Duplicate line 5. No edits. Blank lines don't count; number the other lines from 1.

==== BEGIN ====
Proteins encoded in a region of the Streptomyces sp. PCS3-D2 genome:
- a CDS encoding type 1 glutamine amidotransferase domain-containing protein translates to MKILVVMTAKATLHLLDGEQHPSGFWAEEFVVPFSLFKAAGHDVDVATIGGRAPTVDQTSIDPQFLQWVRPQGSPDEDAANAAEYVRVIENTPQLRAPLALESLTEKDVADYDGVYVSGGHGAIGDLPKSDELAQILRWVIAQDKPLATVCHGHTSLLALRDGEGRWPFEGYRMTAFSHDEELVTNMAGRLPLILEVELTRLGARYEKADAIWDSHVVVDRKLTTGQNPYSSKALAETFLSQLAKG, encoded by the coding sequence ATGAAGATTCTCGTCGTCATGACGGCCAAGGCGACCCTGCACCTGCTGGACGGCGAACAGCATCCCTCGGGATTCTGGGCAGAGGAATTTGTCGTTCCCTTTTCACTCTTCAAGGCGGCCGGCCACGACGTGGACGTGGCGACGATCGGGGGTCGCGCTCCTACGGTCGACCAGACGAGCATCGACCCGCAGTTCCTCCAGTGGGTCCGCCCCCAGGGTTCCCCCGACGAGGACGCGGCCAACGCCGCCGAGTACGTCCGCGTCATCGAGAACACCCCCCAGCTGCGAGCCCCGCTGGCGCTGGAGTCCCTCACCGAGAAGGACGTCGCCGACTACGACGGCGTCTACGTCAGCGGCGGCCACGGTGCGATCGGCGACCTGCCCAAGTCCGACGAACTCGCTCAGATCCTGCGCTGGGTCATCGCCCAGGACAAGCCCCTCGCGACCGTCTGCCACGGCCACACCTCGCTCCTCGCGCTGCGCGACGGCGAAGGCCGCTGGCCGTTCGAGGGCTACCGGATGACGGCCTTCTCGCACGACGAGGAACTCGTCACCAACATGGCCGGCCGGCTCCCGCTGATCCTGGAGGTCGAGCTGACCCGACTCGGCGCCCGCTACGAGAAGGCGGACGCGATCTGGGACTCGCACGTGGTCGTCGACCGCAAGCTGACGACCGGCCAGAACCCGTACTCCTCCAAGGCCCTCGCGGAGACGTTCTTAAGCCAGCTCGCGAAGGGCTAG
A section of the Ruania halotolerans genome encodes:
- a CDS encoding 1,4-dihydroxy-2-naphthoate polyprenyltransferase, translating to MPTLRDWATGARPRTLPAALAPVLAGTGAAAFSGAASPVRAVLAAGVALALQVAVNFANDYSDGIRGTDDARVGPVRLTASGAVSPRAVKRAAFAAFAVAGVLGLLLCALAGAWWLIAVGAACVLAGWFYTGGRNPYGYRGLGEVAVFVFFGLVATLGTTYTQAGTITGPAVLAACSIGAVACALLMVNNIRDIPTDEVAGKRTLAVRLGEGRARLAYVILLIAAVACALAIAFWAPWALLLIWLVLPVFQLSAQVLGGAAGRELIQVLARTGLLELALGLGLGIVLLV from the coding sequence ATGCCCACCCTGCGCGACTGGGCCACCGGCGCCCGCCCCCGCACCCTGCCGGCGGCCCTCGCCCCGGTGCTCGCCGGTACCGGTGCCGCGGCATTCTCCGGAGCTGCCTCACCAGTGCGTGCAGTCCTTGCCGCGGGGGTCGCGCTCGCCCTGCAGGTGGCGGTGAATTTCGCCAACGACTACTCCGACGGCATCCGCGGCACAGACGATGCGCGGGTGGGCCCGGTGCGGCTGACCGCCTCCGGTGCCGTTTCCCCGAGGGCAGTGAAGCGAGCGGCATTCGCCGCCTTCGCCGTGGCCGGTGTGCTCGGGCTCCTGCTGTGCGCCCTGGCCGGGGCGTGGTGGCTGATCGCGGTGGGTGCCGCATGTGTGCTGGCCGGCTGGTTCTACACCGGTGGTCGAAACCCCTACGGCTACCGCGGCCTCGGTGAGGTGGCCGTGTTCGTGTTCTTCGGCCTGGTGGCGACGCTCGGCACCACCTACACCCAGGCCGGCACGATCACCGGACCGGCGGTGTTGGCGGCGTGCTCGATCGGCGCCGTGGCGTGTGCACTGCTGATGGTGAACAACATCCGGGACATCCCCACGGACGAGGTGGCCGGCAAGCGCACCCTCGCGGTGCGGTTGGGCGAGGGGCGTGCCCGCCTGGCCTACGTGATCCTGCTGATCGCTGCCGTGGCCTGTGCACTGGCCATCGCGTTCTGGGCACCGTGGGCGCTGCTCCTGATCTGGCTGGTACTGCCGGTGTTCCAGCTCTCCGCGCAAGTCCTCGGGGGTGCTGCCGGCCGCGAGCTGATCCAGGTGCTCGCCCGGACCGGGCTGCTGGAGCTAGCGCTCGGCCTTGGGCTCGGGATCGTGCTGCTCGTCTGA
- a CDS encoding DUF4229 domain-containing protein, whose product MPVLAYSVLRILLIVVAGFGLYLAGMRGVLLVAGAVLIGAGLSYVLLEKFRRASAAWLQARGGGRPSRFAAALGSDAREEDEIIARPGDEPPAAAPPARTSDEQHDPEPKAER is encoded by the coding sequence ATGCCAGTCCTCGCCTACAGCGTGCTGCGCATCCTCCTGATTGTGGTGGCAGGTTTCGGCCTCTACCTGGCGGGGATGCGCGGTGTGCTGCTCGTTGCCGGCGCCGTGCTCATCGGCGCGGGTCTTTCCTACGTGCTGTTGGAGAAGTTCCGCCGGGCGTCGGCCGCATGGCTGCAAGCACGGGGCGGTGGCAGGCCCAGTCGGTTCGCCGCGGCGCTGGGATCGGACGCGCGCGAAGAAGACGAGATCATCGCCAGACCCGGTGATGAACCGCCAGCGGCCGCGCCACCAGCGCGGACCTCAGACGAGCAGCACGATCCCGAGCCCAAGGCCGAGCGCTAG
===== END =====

- a CDS encoding DUF4229 domain-containing protein, whose product MPVLAYSVLRILLIVVAGFGLYLAGMRGVLLVAGAVLIGAGLSYVLLEKFRRASAAWLQARGGGRPSRFAAALGSDAREEDEIIARPGDEPPAAAPPARTSDEQHDPEPKAER is encoded by the coding sequence ATGCCAGTCCTCGCCTACAGCGTGCTGCGCATCCTCCTGATTGTGGTGGCAGGTTTCGGCCTCTACCTGGCGGGGATGCGCGGTGTGCTGCTCGTTGCCGGCGCCGTGCTCATCGGCGCGGGTCTTTCCTACGTGCTGTTGGAGAAGTTCCGCCGGGCGTCGGCCGCATGGCTGCAAGCACGGGGCGGTGGCAGGCCCAGTCGGTTCGCCGCGGCGCTGGGATCGGACGCGCGCGAAGAAGACGAGATCATCGCCAGACCCGGTGATGAACCGCCAGCGGCCGCGCCACCAGCGCGGACCTCAGACGAGCAGCACGATCCCGAGCCCAAGGCCGAGCGCTAG